The next evening he continued the train journey, this time without a mishap. But on the journey from Charlestown to Johannesburg which had to be covered by stagecoach he was made to sit with the coachman on the box outside, while the white conductor sat inside with the white passengers.
Gandhi ignored this humiliation for being born as an Indian or a “colored” man, because he did not want to miss the coach and the journey for his client. On the way, the conductor who wanted a smoke spread a piece of dirty sack-cloth on the footboard and ordered Gandhi to sit there so that the conductor could have Gandhi’s seat and smoke.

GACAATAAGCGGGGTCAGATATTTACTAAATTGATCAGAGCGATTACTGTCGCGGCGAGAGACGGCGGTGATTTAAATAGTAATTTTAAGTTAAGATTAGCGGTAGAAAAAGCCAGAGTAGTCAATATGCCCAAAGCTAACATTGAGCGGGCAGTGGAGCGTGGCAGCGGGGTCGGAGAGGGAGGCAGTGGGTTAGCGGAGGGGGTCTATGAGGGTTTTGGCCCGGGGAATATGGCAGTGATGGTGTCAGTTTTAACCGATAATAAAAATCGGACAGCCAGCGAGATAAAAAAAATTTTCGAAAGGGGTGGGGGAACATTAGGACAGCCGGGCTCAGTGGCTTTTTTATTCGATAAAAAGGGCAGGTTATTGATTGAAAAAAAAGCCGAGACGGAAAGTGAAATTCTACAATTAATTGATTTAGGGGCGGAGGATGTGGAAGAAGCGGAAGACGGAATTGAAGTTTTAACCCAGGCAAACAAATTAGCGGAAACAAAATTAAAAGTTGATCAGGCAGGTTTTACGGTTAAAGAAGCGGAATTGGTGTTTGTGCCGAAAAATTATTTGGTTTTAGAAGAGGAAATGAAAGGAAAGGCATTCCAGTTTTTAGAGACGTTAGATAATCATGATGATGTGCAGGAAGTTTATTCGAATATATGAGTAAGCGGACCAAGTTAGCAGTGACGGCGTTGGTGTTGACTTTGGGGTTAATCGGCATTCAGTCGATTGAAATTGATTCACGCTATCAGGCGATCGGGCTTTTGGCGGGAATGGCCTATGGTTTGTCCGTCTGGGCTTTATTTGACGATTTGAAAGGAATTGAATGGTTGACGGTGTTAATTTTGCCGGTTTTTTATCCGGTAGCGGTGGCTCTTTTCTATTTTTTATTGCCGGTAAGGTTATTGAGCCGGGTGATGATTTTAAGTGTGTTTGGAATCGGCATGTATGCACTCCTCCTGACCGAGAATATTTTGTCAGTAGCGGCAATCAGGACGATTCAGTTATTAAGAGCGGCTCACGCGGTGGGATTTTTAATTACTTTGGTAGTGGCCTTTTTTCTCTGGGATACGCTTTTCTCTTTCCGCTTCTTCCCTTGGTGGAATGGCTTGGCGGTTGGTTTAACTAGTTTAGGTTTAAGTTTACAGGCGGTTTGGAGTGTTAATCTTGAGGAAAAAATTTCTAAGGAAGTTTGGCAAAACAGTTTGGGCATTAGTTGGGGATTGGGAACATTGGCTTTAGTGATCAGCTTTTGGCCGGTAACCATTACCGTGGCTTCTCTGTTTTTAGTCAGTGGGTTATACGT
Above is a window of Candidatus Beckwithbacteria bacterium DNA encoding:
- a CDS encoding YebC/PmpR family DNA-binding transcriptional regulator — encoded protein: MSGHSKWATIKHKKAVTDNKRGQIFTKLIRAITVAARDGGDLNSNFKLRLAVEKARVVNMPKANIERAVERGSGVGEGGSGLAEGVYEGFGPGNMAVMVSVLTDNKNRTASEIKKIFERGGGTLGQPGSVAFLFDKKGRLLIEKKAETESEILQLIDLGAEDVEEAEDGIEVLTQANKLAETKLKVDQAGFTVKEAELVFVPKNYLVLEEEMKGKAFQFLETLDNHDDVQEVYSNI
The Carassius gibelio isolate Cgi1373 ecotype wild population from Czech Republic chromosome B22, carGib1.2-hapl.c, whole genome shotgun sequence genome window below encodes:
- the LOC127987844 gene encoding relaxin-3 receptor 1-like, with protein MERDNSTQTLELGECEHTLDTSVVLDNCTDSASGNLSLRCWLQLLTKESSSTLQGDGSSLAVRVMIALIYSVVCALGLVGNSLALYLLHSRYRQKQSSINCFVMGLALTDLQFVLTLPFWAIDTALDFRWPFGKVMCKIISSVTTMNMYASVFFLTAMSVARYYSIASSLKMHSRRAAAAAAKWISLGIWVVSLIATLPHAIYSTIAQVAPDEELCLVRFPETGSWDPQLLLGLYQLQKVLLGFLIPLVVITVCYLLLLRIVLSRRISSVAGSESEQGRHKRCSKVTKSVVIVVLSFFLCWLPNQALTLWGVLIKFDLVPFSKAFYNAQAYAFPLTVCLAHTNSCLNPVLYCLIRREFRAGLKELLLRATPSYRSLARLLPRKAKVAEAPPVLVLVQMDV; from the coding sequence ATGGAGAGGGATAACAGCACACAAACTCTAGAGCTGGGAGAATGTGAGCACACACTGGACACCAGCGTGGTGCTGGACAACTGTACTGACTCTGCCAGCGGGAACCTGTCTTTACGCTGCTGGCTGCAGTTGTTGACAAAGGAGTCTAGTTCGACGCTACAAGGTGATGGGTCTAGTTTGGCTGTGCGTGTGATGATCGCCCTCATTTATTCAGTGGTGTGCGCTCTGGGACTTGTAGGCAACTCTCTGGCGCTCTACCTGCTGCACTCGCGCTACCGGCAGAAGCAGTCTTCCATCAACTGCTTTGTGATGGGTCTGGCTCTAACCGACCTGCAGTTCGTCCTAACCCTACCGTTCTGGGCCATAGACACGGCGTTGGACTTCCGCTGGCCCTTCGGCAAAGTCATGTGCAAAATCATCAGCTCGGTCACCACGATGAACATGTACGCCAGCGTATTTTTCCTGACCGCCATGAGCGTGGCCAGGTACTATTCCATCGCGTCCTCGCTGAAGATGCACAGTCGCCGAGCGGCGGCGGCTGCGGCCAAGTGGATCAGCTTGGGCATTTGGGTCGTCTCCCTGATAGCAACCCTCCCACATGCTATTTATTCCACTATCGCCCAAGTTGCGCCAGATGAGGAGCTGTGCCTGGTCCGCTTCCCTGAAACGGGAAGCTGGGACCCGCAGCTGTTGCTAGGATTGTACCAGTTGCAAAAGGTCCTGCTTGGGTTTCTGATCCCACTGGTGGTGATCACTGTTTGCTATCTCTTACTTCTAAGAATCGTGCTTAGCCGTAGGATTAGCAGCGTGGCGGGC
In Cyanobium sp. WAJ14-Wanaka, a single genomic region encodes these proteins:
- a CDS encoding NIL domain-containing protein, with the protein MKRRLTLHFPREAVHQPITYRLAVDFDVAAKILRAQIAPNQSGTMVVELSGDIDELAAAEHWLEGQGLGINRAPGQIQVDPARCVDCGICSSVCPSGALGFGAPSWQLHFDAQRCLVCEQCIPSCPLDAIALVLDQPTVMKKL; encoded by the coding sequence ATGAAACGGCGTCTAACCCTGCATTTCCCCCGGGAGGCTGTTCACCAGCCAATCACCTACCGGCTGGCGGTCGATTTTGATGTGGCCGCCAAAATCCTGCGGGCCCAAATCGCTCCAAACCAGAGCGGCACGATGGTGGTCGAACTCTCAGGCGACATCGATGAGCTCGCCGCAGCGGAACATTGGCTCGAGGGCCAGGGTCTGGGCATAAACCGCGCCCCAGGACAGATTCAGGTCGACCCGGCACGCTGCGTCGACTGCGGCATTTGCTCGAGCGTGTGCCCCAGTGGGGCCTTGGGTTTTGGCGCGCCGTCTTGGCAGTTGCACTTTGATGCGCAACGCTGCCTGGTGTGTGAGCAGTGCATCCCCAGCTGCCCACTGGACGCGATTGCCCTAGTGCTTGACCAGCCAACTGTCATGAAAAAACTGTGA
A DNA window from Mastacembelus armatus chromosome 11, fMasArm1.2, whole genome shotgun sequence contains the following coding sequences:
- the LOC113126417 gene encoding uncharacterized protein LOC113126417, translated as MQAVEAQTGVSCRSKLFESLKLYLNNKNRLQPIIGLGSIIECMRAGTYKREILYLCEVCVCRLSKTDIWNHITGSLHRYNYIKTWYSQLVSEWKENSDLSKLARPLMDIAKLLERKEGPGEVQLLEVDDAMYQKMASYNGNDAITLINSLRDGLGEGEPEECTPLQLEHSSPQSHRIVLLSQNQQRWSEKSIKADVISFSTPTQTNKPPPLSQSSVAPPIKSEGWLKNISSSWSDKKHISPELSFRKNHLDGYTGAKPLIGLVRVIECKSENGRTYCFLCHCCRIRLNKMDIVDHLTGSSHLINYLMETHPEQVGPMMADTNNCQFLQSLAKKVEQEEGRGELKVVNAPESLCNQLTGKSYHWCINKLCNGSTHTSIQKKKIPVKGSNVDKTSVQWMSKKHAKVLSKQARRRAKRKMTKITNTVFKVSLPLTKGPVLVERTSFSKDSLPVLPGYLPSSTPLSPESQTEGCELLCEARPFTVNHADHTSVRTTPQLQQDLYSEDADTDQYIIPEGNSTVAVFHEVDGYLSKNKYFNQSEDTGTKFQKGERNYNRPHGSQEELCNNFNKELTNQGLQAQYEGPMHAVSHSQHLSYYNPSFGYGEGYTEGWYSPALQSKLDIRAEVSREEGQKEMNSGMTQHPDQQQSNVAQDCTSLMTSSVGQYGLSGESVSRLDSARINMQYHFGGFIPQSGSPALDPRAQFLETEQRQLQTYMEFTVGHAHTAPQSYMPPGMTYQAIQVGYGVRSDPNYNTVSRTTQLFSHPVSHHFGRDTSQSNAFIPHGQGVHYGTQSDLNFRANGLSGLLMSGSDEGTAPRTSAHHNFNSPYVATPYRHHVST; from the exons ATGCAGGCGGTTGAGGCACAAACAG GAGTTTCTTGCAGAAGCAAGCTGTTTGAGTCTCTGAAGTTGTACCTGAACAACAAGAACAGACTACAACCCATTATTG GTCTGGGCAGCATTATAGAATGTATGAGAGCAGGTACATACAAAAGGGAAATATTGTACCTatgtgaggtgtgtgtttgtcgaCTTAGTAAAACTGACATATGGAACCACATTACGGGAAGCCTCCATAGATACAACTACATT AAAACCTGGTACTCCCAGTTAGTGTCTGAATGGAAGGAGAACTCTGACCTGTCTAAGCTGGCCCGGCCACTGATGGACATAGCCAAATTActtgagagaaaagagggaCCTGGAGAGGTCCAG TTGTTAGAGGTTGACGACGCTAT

Gandhi refused and the conductor rained blows on him, trying to throw him down. Gandhi clung to the brass rails of the coach box, refusing to yield, and not willing to retaliate. Some of the white passengers protested at this cowardly assault and the conductor was obliged to stop beating Gandhi who kept his seat.